The parameters of a probability distribution which are most commonly used are:

- Measures of
**Location** - Measures of
**Dispersion** - Variance
- Standard deviation
- Variation coefficient
- Standard deviation of the Mean
- Percentiles (fractiles)

See also "Swansons' 30-40-30 rule" for estimating the mean from percentiles.

In some researchers suggest that the median is easier to estimate subjectively than the mean or mode. In probabilistic reserve estimation it is the 50%-tile or

The median is a useful measure when e.g. the resources of a whole country are being assessed. Then there are two advantages: (1) the mean may be misleading in a skew distribution, while the median will be less affected by the skewness, and (2) there may be no good reason to add resource estimates together, if they are already the result of some probabilistic addition scheme for a vast area, or even global. The USGS used to report median estimates for the global oil and gas reserves.

For a normal distribution the mode coincides with the mean and the median. For a lognormal a formula is available.

A simple, but rough method is fitting a triangular distribution to the data.

This mean is relevant to the lognormal distribution. The antilog of the mean, calculated from the log-values, is the geometric mean. This is usually smaller than the linear mean of the lognormal data.

This related to the mode. The percentage of data that should be contained in the HDR must be specified, such as 25%. Then an iterative procedure goes through a sorted vector of the values to find the HDR.

An "average" such as the mean, median or mode is a useful but insufficient description of a sample. The variation of numbers around the measure of central tendency is also very important. This spread, or dispersion can again be described by various statistical parameters. The most commonly used and useful measure is the "variance". It measures the degree of variation of individual observations with regard to the mean. It gives a weight to the larger deviations from the mean because it uses the squares of these deviations. A mathematical convenience of this is that the variance is always positive, as squares are always positive (or zero). The variance is often denoted as "var" or "sigma-square":

In the above formula the x with a bar on top is the mean of the observations. It has been found that in the case of a small sample a better estimate of the "population" variance can be obtained by dividing by (n-1) instead of by n.

The variance is a measure of uncertainty. As prospect appraisal tries to quantify the uncertainty of the hydrocarbon volumes that we hope to find, the variance is a fundamental concept that will appear in many of the discussions of appraisal and calibration methods. An interesting concept is "amount of information" in a statistical sense. Some statisticians use the reciprocal of the variance as such. In multivariate analysis the importance of geological variables for estimating probabilities of success and volumes is often judged on the basis of how much of the total variance they are able to explain.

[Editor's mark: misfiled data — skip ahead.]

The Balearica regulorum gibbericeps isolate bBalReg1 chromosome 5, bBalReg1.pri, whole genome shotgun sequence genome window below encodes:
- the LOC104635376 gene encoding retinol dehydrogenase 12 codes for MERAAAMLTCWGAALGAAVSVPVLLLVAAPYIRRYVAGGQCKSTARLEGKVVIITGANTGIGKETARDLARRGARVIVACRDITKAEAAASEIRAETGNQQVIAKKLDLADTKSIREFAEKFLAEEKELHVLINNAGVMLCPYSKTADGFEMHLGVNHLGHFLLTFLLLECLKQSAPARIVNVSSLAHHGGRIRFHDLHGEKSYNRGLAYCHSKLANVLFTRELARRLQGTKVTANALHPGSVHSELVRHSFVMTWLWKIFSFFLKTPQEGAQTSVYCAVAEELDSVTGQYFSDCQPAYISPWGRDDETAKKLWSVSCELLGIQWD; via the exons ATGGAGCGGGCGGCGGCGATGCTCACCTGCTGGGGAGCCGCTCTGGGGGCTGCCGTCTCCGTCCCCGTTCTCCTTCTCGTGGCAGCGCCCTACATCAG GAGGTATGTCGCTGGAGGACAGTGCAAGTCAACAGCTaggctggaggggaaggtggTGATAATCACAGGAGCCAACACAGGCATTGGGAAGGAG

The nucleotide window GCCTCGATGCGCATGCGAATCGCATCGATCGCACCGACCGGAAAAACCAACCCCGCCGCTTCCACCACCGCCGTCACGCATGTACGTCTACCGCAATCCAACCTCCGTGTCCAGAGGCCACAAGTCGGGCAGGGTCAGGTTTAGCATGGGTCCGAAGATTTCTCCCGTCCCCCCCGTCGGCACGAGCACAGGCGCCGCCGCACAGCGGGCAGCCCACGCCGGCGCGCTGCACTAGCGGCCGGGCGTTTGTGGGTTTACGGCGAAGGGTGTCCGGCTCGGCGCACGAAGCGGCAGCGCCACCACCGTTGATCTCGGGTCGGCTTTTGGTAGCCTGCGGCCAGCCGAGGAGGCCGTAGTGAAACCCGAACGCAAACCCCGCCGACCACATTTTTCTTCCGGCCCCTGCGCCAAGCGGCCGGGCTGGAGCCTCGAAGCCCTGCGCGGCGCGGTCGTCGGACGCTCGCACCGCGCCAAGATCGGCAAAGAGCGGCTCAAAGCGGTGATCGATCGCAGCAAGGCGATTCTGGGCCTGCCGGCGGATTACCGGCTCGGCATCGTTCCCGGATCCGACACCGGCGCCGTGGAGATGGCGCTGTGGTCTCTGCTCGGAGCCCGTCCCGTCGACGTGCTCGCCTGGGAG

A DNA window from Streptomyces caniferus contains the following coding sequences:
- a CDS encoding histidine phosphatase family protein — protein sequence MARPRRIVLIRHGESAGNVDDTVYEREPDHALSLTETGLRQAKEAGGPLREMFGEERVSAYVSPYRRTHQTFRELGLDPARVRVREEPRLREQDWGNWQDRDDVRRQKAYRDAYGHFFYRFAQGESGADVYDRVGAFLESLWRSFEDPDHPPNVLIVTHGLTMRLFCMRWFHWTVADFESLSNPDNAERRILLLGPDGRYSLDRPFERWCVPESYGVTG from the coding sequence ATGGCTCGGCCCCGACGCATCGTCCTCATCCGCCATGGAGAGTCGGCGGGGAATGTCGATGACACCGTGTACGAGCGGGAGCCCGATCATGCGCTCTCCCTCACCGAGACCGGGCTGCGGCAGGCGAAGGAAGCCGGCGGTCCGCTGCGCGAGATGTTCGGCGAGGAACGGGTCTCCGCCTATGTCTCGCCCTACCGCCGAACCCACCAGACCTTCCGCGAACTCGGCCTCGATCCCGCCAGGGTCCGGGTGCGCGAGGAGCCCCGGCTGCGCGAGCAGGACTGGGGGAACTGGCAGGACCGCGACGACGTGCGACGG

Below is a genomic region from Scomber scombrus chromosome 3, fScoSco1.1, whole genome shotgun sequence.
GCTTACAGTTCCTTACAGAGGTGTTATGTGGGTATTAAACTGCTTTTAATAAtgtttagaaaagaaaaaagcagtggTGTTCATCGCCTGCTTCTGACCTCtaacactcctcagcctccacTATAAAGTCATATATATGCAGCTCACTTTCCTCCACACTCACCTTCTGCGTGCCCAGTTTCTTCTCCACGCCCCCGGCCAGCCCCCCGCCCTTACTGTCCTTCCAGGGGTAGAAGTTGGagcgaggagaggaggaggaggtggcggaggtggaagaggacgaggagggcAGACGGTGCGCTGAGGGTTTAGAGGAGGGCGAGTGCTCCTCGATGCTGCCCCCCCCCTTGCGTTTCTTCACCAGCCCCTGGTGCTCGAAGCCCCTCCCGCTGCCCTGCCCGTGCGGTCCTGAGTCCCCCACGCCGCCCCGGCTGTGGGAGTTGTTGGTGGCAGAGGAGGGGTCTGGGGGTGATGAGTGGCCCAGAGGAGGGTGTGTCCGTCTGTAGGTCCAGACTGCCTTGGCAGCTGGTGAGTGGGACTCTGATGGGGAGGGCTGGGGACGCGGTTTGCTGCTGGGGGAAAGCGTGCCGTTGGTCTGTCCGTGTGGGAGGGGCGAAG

The square root of the variance is the standard deviation. It is an easier measure of dispersion as it is expressed in the same units as the observations. The standard deviation of the **population** is indicated by the Greek symbol sigma.

For a **sample** only the estimate or **s _{x}** is available. The formula for a sample of size

See more about the standard deviation.

Sometimes it is desirable to compare dispersion of different samples with different means. In such case the variation coefficient, defined as the standard deviation divided by the absolute value of the mean can be useful. The absolute value of the mean ensures that this dimensionless, relative measure of dispersion is always non-negative.

The mean of a finite sample is itself subject to uncertainty, except if the variable has a variance of zero. It can be shown that the standard deviation of the mean is inversely proportional to the square root of the samplesize:

This parameter is of special interest for prospect appraisal. To illustrate this we take porosity. Usually a set of porosity data are available within a reservoir section. For a reserves calculation the

A percentile *PX* is the value of the variable at which the chance of being less then or equal to the value is *P* percent (also called "fractiles"). So percentiles are points on the cumulative distribution curve. However, with expectation curves the situation is the reverse: *PX* is the value where the chance to be exceeded is equal to *P*. The latter is the most common way of indicating the uncertainty of the estimate. Often the P90 (proven), P50 (probable) and P10 (possible) are reported for unrisked prospective resources, but also for reserve estimates:

It should also be noted that aggregation of distributions is preferably done by probabilistic methods, as straight addition of percentiles is rarely warranted, only if the distributions to be added are completely dependent. For the case of dependence, the percentiles of different prospects can not be added. Only a Monte Carlo analysis can make the addition, after which the percentiles in the sum-distribution can be determined.

It is customary in the oil industry to present the percentiles of the "unrisked volume" distribution, or an expectation curve of the same. That curve starts at the left at the 100% probability. The Probability of success (**POS**) is then separately given.
In this way an economic evaluation can be made for the success case. The result is then combined with the POS in the calculation of the Expected Monetary Value.